You know how I said above that Museums are very time-consuming? Well we spent nearly the whole day in the Musee D’Orsay due to our later than expected start time and ridiculously lengthy queue to get in. We missed this one last time so to experience it with the girls was just awesome.
My fave would have to be Degas’ sculpture of The Little Dancer, it has captivated me for years and to see it in person was beyond my expectations. I could have stared at the expression on her face for hours.
The other room you must not miss here is the The Salle des Fetes, just a stunningly decorated room with ceiling friezes, gold and crystal chandeliers everywhere….WOW! It was once the ballroom of the Hotel D’Orsay.
A wonderful example of exhibitions covering the impressionist and post-impressionist masterpieces in the world.
After a little later start this morning after my birthday celebrations the night before where a little too much Absinthe might have been consumed, we decided to climb our way up to the Sacre Coeur Basilica along with a few thousand or so other people. The architectural style is Romano-Byzantine and is in stark contrast to the other cathedrals in Paris like Notre Dame, however similar the Notre Dame it’s interior envelopes you with a sense of calm and wonder the moment you enter.
Built high on one of the original worshipping and pilgrimage locations in Paris it can be seen from many of the more famous landmarks in the centre of Paris.
The City of Love, The City of Lights
In Montmartre you will find culture, artists, food and typical Parisians going about their business. We roamed the streets on the Sunday and visited the The Place du Tertre or more commonly known as The Artists Square, where you can have your portrait painted, sketched or scribbled, for a handsome fee of course. We ate our way through the Arrondissement choosing Ice Cream, Nougat and Brioche before heading down to the train station to re-visit The Eiffel Tower.
EIFFEL TOWER PART 2
After the bad weather at the Eiffel Tower the day before we all agreed it was worth a second shot. Worth it, it was! We managed to get to the 2nd floor before the top of the tower was closed due to imminent thunderstorms and strong winds.
2nd floor it was and awesome it was! The views from here are just incredible, it gave me a new perspective on Paris, one I hadn’t seen before. Although a little cold and wet we managed to spend nearly an hour here before descending in the elevator (our knees are buggered remember!) to the ground once again.
This of course is what we managed to cram into 3 full days. There are plenty of other attractions you could include, especially in the evenings. Our preference was to indulge in some french cuisine and choose a backstreet small restaurant that perhaps all the tourists don’t necessarily visit.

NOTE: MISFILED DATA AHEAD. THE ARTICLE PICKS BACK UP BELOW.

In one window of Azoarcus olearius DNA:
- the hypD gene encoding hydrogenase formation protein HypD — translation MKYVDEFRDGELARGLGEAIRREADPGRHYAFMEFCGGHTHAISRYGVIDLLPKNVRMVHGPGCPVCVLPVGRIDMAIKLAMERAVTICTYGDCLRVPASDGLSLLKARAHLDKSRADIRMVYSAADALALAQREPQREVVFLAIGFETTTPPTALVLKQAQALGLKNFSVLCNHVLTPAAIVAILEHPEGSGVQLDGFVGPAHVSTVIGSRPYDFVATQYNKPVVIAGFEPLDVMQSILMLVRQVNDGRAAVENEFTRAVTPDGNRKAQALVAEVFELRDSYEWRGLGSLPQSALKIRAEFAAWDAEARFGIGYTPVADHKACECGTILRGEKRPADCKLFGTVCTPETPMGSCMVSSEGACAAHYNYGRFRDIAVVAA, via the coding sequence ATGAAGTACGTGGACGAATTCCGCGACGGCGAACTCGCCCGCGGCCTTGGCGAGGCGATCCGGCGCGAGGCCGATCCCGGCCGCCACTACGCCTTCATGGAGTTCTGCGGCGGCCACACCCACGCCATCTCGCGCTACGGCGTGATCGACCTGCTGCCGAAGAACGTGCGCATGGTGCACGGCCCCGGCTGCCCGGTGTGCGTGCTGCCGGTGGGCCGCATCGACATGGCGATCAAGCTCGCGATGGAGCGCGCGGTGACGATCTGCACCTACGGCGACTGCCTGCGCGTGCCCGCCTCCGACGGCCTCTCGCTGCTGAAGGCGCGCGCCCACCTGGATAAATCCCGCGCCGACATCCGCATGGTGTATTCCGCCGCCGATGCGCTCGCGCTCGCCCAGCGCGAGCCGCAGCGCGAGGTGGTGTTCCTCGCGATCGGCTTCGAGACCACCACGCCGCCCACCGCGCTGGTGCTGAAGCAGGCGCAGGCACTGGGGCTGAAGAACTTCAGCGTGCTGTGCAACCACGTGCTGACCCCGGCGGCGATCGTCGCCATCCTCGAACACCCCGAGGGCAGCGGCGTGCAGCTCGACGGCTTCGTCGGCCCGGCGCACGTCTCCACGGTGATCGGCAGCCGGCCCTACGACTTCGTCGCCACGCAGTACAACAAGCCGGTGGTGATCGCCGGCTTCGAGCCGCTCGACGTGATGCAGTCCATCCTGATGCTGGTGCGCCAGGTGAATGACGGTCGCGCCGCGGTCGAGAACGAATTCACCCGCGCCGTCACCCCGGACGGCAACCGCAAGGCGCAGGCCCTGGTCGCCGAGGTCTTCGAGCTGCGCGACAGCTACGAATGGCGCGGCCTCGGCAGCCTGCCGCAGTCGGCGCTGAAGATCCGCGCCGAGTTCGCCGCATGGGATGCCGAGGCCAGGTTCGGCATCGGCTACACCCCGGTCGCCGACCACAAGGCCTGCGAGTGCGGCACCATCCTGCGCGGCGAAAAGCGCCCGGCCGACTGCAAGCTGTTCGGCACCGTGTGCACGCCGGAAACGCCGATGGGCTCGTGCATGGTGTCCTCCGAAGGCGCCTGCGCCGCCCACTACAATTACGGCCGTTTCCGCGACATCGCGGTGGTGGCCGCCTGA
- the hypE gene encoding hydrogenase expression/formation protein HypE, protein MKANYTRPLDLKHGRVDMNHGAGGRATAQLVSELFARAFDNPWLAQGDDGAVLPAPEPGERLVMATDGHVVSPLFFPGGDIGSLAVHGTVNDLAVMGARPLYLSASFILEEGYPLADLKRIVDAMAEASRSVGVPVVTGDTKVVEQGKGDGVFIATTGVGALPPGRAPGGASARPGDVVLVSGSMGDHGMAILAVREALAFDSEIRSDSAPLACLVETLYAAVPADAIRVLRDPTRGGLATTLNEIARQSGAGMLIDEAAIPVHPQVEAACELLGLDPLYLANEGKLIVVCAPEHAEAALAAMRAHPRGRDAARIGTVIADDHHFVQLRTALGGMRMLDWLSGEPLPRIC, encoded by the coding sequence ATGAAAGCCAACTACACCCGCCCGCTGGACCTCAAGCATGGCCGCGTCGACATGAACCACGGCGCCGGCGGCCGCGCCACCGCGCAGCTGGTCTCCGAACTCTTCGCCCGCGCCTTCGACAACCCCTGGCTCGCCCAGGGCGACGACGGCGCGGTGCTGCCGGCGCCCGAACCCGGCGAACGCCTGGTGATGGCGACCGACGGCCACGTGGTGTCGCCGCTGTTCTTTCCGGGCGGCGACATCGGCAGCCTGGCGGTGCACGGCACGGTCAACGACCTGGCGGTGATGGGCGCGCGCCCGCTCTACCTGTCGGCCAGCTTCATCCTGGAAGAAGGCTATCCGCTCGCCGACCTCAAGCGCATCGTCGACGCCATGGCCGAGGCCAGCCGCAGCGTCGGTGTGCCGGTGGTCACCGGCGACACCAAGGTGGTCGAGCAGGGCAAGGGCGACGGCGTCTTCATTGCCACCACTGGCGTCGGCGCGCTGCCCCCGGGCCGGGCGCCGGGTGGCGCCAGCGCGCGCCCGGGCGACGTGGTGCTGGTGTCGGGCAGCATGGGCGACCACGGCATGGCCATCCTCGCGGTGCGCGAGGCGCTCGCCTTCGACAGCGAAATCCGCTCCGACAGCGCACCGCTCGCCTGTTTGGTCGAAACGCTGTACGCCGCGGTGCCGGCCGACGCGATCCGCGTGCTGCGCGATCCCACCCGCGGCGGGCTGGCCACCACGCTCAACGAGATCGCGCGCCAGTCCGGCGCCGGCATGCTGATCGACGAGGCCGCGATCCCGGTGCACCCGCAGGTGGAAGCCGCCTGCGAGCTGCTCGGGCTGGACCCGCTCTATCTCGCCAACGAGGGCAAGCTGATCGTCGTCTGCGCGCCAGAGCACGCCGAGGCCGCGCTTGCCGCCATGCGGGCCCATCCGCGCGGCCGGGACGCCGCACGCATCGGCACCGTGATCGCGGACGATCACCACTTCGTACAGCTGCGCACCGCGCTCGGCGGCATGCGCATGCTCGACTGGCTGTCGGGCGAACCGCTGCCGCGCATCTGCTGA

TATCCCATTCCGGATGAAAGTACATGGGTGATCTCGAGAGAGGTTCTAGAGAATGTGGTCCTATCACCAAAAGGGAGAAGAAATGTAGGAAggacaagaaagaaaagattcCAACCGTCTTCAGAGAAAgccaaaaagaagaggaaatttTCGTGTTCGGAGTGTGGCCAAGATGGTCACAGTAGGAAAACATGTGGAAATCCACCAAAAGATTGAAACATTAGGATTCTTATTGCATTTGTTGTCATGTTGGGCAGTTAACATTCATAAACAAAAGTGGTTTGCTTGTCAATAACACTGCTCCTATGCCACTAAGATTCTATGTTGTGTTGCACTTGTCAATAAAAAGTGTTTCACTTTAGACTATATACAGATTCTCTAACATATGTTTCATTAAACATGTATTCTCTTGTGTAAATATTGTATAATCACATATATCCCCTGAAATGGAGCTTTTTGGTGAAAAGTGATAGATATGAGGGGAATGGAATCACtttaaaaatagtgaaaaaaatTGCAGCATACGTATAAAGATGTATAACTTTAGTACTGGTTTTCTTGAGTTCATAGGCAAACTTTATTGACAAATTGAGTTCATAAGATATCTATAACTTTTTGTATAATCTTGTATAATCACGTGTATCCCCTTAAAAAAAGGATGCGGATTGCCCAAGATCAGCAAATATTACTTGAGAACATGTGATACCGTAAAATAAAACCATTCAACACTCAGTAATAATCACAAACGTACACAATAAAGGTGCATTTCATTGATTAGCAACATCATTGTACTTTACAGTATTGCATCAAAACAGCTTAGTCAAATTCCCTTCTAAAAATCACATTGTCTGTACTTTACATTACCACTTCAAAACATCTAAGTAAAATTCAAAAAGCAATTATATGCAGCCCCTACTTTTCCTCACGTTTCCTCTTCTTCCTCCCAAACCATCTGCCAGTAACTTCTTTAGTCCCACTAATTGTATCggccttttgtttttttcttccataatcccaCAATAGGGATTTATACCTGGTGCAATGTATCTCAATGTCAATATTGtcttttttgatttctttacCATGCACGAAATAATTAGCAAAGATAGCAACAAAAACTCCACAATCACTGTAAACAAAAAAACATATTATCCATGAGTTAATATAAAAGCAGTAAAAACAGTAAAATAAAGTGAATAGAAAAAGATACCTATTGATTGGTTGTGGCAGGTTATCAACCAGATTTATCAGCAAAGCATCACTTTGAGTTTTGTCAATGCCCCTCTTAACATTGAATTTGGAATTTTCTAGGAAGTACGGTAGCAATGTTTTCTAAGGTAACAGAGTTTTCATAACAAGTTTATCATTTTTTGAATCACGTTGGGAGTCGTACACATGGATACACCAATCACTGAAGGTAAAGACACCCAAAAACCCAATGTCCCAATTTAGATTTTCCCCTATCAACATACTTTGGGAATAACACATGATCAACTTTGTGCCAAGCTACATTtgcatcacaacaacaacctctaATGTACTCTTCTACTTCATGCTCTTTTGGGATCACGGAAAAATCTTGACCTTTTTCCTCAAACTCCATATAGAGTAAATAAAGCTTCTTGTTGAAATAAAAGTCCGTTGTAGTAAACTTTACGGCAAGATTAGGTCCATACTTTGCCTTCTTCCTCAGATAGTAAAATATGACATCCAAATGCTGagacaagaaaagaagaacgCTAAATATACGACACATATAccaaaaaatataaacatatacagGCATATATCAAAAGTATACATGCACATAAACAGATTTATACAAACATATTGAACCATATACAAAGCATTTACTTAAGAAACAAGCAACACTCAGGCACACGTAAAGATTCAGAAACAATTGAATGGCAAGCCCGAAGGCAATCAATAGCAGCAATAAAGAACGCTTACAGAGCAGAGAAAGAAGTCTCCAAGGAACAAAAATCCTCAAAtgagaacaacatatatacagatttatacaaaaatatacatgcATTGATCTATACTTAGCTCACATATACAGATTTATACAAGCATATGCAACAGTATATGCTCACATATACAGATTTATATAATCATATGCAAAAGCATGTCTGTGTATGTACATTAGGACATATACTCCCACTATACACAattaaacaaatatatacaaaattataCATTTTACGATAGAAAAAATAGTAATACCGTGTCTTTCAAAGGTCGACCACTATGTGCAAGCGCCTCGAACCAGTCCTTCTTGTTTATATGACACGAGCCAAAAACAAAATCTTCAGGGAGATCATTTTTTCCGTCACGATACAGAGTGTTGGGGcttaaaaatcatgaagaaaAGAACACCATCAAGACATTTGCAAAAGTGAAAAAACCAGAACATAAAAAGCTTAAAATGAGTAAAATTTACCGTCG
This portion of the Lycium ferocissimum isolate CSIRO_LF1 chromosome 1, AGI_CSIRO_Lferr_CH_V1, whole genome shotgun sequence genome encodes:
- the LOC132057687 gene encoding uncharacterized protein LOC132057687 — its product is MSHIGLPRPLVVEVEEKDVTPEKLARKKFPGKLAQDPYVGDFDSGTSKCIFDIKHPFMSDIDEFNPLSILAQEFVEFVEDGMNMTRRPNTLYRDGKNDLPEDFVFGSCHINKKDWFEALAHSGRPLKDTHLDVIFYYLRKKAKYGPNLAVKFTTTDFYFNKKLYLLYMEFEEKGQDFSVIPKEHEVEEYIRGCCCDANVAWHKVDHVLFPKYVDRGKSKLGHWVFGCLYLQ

The Paris Metro is relatively easy to navigate, although we did have problems getting out of Paris du Nord station when we arrived as we needed to walk from the overground to the Metro, which proved a little harder than we thought, the line numbers are not all that clear on the signage. Maybe arm yourself with a map of the station to help find your way out.
We were purchasing 10 tickets at a time from the machines as we found that easier than queuing all the time to get our return tickets. All the stations located close by the attractions are clearly signposted on the trains and at the stations. Keep your belongings close by and wear your backpacks to the front and you should be ok. Oh and be prepared for a brass band to join you on the Metro – tipping for entertainment is optional but we figured why not, this doesn’t happen at home!
We also downloaded this Paris Metro planner App which we found very useful to plan out train trips.
Bikes – Just like London, Paris has bikes that you can hire from the sides of the road. We used the Velib ones, here’s a link to how it all works. If you are going to do this (and I recommend you do) make sure you grab a map to check the drop off points if you are travelling one way, oh and don’t fall off in the rain, like I did! The machines only dispense one bike at a time so if you are hiring 4 at a time like we did then you will have to repeat the process 4 times…..be patience.
Food we found this trip a little easier than a couple of years ago to order, maybe because we were mainly in the tourist areas, just ask for a menu in English and they will be happy to oblige. Or you can download a French food translator app and use that….like this one.
I don’t think I could ever tire of Paris, it would have to be one of my favourite cities……EVER!